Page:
Saturday, November 30, 2013

Why Do We Hate Poor People (or What Kind of People Are These?)

Nicholas Kristof
Nicholas Kristof writes a very insightful, and to me, disturbing column calling for 'a conversation about empathy for fellow humans in distress.'

I'm normally an optimistic person. But I don't think what Kristof is suggesting will work. I think the problem is far more troublesome that simply training people to think sympathetically or empathetically about the poor. 

Kristof's examples are troubling...

"A reader named Keith reflected a coruscating chorus when he protested: “If kids are going hungry, it is because of the parents not upholding their responsibilities.”
"A reader in Washington bluntly suggested taking children from parents and putting them in orphanages.
"Jim asked: “Why should I have to subsidize someone else’s child? How about personal responsibility? If you procreate, you provide.”
"After a recent column about an uninsured man who delayed seeing a doctor about a condition that turned out to be colon cancer, many readers noted that he is a lifelong smoker and said he had it coming.
"“What kind of a lame brain doofus is this guy?” one reader asked. “And like it’s our fault that he couldn’t afford to have himself checked out?”
"Such scorn seems widespread, based on the comments I geton my blog and Facebook page — as well as on polling and on government policy. At root, these attitudes reflect a profound lack of empathy.
"A Princeton University psychology professor, Susan Fiske, has found that when research subjects hooked up to neuro-imaging machines look at photos of the poor and homeless, their brains often react as if they are seeing things, not people. Her analysis suggests that Americans sometimes react to poverty not with sympathy but with revulsion."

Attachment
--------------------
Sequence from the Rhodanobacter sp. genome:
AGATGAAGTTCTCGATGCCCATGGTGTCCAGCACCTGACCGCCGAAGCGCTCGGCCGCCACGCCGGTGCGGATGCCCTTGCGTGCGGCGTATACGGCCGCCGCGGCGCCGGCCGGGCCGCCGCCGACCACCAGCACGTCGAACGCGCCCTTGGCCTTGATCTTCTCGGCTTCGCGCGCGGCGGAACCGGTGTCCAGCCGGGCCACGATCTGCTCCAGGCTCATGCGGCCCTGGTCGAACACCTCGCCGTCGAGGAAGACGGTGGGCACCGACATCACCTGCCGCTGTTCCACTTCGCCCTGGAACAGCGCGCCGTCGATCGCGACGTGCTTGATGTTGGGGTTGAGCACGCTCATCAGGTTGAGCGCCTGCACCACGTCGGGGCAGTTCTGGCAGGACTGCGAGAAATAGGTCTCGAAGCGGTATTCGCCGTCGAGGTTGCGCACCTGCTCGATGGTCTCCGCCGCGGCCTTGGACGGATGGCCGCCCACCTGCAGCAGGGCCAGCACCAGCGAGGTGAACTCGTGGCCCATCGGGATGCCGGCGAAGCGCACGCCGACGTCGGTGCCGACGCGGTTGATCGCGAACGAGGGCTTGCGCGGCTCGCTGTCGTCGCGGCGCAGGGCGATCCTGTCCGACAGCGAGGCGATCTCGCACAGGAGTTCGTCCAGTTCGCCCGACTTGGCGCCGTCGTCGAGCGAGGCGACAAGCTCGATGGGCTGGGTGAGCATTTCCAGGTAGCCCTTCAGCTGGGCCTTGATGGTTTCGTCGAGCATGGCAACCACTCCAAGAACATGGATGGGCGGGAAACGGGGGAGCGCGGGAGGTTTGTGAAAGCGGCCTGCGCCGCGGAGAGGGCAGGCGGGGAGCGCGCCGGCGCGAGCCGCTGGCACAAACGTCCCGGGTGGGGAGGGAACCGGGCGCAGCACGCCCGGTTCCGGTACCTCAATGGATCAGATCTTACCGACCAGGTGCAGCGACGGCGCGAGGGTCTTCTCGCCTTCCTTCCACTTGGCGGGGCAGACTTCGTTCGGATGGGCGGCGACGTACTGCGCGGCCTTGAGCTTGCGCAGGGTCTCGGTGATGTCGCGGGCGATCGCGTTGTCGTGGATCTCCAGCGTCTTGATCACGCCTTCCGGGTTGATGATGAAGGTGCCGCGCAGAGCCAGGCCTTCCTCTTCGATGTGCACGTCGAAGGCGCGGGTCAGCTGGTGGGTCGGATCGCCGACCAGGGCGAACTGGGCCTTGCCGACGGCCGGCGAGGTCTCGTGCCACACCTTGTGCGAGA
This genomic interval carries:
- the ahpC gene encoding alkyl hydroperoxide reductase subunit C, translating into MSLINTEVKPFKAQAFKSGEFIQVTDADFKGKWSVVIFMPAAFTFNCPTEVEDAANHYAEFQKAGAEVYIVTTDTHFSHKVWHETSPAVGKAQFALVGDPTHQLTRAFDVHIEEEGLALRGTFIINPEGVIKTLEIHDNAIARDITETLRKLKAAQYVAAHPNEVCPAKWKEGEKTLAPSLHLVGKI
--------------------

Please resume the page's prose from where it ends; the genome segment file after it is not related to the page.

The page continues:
About five years ago, I wrote a blog post on this same issue asking, 'Do We Hate the Poor', I have long since come to the conclusion that there are an alarming number of people who do. 

These people tend to make me angry. They tend to respond to human tragedy as if they are immune to any of the vicissitudes to which many of the poor have fallen heir: the arrest, based on mistaken identity; the death of a spouse that can send one into an emotional tailspin; the loss of a job when one is too old and one's savings dry up; an illness that comes out of nowhere; a natural catastrophe that causes one to lose all that one has.

I remember after Katrina, an interview with an evacuee (we were still calling them 'refugees' then!), who said, 'Yesterday I was rich!'. Then there were the stories in the wake of the Great Recession, which, happened a week or so after my post was written...the families who lost their homes, their jobs, the suicides of people who's wealth was obliterated. 

The people whose gross insensitivity and unadulterated meanness in the face of poverty, are people who fear becoming like the people they loathe. They are people who have so locked down their hearts that they no longer believe they have room for compassion. They believe that the poor are impeding their ascendancy to the 1 percent (and as our Urban Engagement Book Club reviewer, Randy Mayeaux has reminded us, 'There can only be '1 percent' in the 1 percent'.  They are painfully afraid that they will be called upon to care. And worse, to act. And so they castigate the poor. They call them names. 

Maybe we just know more about them now because of social media. Maybe people say what they feel because they don't have to use their real names. They can post 'anonymously'. Their friends, neighbors, or co-workers don't know how they feel. Their neighbors who volunteer to help the less fortunate, don't realize that they live next door to someone who harbors rancor towards someone who can't find a job because they just got out of jail, or another neighbor who happens to be a single parent on food stamps. 

Kristof says, "John Rawls, the brilliant 20th-century philosopher, argued for a society that seems fair if we consider it from behind a “veil of ignorance” — meaning we don’t know whether we’ll be born to an investment banker or a teenage mom, in a leafy suburb or a gang-ridden inner city, healthy or disabled, smart or struggling, privileged or disadvantaged. That’s a shrewd analytical tool — and who among us would argue for food stamp cuts if we thought we might be among the hungry children?"

The poor are problems. 

Of course, that is, until they or someone they know and love, becomes one of them. 

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